Some of my earliest nature memories involve hedgehogs. When I was very young and went to stay with my grandparents they had 4 or 5 hedgehogs that used to visit them each evening. My gran would feed them dishes of cat food on the patio next to the house and together we’d watch their visit before I had my own supper (a treat only allowed at Granny’s house)! And headed off to bed.
Then when I was a little bit older a mother hedgehog nested in the ramshackle garage next to our house. Until the hedgehog family left the garage was off limits, but I was allowed the briefest of glimpses to see mum and her babies before they left.
In the intervening years, I’ve seen few, if any live hedgehogs. Sadly, most of them that I have seen have been victims of the road. That is until I was driving home from a friend’s house late one night last year and I saw a small dark shape step off the curb and into the road. I came to an emergency stop on the deserted road and the shape looked up at the car. Hedgehog! I looked at it while it sized up the car and eventually decided it was safe to proceed across the road safely, where it disappeared into the night.
This was only a couple of roads away from me, so now I knew that hedgehogs were in the area I went round the garden and was able to create gaps in between fence panels on two sides of the garden, to create a hedgehog highway in and out.
I didn’t have that long to wait. One dark Autumn evening my husband suddenly yelled “HEDGEHOG”! And sure enough, one was snuffling around the garden. We saw it again on a couple more occasions before it disappeared, we hoped into hibernation as winter took hold.
It seems that ‘our’ hedgehog may have chosen our garden as it’s hibernation site as just after dawn broke on Sunday morning I heard the alarm call again – “HEDGEHOG”!!! There it was, snuffling around the pond and picking up fallen sunflower hearts from around the bird feeder.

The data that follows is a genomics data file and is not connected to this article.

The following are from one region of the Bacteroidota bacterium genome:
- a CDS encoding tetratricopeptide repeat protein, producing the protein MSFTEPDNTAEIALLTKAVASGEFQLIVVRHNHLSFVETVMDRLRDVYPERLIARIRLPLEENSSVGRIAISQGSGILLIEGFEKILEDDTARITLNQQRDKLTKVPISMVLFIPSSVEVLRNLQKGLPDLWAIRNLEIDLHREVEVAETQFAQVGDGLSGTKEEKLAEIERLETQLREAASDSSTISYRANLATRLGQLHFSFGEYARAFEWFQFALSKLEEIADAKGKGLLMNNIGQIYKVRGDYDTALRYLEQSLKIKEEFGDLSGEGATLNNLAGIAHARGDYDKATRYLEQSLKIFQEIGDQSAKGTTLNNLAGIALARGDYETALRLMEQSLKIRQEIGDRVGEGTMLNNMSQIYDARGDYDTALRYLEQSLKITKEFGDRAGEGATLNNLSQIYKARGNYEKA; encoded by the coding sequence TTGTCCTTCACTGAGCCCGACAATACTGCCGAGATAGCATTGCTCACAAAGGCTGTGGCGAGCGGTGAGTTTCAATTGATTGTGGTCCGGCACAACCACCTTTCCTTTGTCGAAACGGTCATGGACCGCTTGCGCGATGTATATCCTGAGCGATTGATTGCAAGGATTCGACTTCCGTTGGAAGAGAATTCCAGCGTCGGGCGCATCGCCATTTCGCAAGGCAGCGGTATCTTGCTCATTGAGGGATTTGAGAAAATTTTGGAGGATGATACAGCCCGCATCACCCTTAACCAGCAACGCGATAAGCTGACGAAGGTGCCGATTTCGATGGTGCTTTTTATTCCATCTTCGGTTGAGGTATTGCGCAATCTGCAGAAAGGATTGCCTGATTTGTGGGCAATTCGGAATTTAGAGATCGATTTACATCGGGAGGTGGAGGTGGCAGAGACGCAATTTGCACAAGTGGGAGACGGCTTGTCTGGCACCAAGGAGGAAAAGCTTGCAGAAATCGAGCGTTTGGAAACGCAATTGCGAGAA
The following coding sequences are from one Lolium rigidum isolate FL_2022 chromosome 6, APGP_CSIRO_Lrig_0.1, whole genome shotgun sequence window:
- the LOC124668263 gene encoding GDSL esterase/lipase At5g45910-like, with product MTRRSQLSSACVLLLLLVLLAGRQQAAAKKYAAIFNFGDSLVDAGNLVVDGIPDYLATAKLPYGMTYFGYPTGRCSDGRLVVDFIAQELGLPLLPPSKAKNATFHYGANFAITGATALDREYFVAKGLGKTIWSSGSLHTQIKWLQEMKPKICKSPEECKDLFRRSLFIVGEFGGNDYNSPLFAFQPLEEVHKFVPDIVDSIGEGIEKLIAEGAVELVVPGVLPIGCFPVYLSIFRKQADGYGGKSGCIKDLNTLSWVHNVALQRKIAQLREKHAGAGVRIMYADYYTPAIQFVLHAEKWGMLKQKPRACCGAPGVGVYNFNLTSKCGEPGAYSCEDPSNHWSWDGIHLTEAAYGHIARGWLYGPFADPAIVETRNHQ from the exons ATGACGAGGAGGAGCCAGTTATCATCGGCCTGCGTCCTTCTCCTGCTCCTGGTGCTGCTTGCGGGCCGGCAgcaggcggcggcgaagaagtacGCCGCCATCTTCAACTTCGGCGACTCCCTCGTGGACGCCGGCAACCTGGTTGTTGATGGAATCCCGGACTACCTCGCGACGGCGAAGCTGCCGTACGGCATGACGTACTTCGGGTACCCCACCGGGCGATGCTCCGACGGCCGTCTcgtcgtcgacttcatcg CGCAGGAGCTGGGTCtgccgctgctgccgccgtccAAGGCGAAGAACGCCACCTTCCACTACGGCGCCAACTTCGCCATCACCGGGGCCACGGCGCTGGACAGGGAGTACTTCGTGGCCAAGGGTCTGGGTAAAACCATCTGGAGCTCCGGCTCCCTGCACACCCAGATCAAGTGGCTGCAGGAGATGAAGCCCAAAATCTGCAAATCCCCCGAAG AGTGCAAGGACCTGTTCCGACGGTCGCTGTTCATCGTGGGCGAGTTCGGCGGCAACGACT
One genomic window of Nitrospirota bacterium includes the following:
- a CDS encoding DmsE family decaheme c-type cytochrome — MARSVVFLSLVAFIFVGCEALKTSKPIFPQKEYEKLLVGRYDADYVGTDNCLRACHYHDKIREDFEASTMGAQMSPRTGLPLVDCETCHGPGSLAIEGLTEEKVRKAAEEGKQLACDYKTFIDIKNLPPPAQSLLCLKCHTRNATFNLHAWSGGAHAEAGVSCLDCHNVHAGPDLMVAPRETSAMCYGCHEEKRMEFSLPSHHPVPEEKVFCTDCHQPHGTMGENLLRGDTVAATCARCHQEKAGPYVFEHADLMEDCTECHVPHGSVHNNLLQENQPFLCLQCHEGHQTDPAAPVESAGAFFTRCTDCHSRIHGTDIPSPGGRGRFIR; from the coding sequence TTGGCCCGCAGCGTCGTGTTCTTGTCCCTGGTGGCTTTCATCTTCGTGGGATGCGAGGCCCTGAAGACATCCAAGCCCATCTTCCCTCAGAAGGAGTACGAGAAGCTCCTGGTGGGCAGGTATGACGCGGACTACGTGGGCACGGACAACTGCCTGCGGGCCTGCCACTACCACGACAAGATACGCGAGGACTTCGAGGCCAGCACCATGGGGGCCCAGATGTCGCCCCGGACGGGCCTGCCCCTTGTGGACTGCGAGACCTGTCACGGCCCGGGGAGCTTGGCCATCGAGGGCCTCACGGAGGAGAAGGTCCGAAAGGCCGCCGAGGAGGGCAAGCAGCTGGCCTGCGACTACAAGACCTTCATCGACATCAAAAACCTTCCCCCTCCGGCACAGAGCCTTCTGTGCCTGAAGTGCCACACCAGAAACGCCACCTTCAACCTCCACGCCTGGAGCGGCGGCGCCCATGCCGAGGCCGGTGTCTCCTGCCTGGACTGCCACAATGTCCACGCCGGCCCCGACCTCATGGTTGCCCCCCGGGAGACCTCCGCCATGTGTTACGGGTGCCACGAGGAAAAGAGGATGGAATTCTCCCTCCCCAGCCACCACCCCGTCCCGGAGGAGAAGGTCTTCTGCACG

We were initially quite concerned, as a hedgehog out in daylight is usually ill and needs urgent attention. But he seemed perky and bright, and after a quick query on Twitter we learned that sometimes hedgehogs wake a little early at this time of year as they are extremely hungry after winter hibernation. My husband ran out with some hedgehog food which seemed to be gratefully received, and then the hog disappeared again.
Until that evening when it reappeared just before dusk. I’d been prepared and left out food and water and these were wolfed down, adding weight to the theory that we just had a very hungry hog on our hands.
While it was about in the half light I took the opportunity to take some pictures of our visitor –
For the next couple of evenings the hedgehog returned after dark, at a much later and more hedgehog-appropriate hour. I haven’t seen it since, but have continued to put food out each evening which has disappeared by the morning. This has given me the final push to buy a trail camera to see if it returns, and I am looking forward to learning more about our garden wildlife after dark.
I am so happy to have had our hedgehog visit, and that it seemed to have found our garden an appropriate habitat in which to spend the winter. By the autumn I’ll be installing a hedgehog house to hopefully make it even more comfortable if our visitor returns, and it’ll be even better if he brings some friends with him!